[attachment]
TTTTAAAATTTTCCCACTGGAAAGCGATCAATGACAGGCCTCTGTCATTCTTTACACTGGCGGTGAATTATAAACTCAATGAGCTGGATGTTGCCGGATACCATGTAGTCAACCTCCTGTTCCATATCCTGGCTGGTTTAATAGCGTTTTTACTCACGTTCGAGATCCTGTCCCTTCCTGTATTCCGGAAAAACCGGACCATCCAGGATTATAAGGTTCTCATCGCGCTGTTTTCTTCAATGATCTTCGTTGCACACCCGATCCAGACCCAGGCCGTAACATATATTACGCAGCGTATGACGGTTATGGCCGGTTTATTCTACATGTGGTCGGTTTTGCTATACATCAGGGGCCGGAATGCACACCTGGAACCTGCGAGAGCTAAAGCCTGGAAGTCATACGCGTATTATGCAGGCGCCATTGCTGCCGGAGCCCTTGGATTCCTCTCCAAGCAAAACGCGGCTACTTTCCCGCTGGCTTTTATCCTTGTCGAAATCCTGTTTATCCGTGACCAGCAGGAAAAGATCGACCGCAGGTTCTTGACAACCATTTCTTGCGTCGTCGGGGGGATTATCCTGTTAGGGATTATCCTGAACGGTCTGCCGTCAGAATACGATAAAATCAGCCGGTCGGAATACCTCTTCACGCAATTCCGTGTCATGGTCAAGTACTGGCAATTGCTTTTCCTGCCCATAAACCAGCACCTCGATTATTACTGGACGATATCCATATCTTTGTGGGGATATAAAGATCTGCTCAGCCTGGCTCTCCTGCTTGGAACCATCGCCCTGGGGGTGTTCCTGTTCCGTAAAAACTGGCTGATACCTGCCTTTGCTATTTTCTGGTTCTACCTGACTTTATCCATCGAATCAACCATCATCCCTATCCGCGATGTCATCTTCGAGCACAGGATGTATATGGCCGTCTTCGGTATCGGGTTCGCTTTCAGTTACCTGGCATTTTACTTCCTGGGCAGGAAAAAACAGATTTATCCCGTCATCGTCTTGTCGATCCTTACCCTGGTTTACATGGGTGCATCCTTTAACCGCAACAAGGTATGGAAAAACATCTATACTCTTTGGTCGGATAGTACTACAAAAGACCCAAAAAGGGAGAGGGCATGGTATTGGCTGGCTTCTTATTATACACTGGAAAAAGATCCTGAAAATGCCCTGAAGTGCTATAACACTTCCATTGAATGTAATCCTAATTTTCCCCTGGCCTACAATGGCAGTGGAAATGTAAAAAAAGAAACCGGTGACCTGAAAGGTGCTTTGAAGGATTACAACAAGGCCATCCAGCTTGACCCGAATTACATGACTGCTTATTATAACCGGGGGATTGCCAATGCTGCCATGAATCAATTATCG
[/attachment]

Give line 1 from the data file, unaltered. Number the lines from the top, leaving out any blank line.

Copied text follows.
TTTTAAAATTTTCCCACTGGAAAGCGATCAATGACAGGCCTCTGTCATTCTTTACACTGGCGGTGAATTATAAACTCAATGAGCTGGATGTTGCCGGATACCATGTAGTCAACCTCCTGTTCCATATCCTGGCTGGTTTAATAGCGTTTTTACTCACGTTCGAGATCCTGTCCCTTCCTGTATTCCGGAAAAACCGGACCATCCAGGATTATAAGGTTCTCATCGCGCTGTTTTCTTCAATGATCTTCGTTGCACACCCGATCCAGACCCAGGCCGTAACATATATTACGCAGCGTATGACGGTTATGGCCGGTTTATTCTACATGTGGTCGGTTTTGCTATACATCAGGGGCCGGAATGCACACCTGGAACCTGCGAGAGCTAAAGCCTGGAAGTCATACGCGTATTATGCAGGCGCCATTGCTGCCGGAGCCCTTGGATTCCTCTCCAAGCAAAACGCGGCTACTTTCCCGCTGGCTTTTATCCTTGTCGAAATCCTGTTTATCCGTGACCAGCAGGAAAAGATCGACCGCAGGTTCTTGACAACCATTTCTTGCGTCGTCGGGGGGATTATCCTGTTAGGGATTATCCTGAACGGTCTGCCGTCAGAATACGATAAAATCAGCCGGTCGGAATACCTCTTCACGCAATTCCGTGTCATGGTCAAGTACTGGCAATTGCTTTTCCTGCCCATAAACCAGCACCTCGATTATTACTGGACGATATCCATATCTTTGTGGGGATATAAAGATCTGCTCAGCCTGGCTCTCCTGCTTGGAACCATCGCCCTGGGGGTGTTCCTGTTCCGTAAAAACTGGCTGATACCTGCCTTTGCTATTTTCTGGTTCTACCTGACTTTATCCATCGAATCAACCATCATCCCTATCCGCGATGTCATCTTCGAGCACAGGATGTATATGGCCGTCTTCGGTATCGGGTTCGCTTTCAGTTACCTGGCATTTTACTTCCTGGGCAGGAAAAAACAGATTTATCCCGTCATCGTCTTGTCGATCCTTACCCTGGTTTACATGGGTGCATCCTTTAACCGCAACAAGGTATGGAAAAACATCTATACTCTTTGGTCGGATAGTACTACAAAAGACCCAAAAAGGGAGAGGGCATGGTATTGGCTGGCTTCTTATTATACACTGGAAAAAGATCCTGAAAATGCCCTGAAGTGCTATAACACTTCCATTGAATGTAATCCTAATTTTCCCCTGGCCTACAATGGCAGTGGAAATGTAAAAAAAGAAACCGGTGACCTGAAAGGTGCTTTGAAGGATTACAACAAGGCCATCCAGCTTGACCCGAATTACATGACTGCTTATTATAACCGGGGGATTGCCAATGCTGCCATGAATCAATTATCG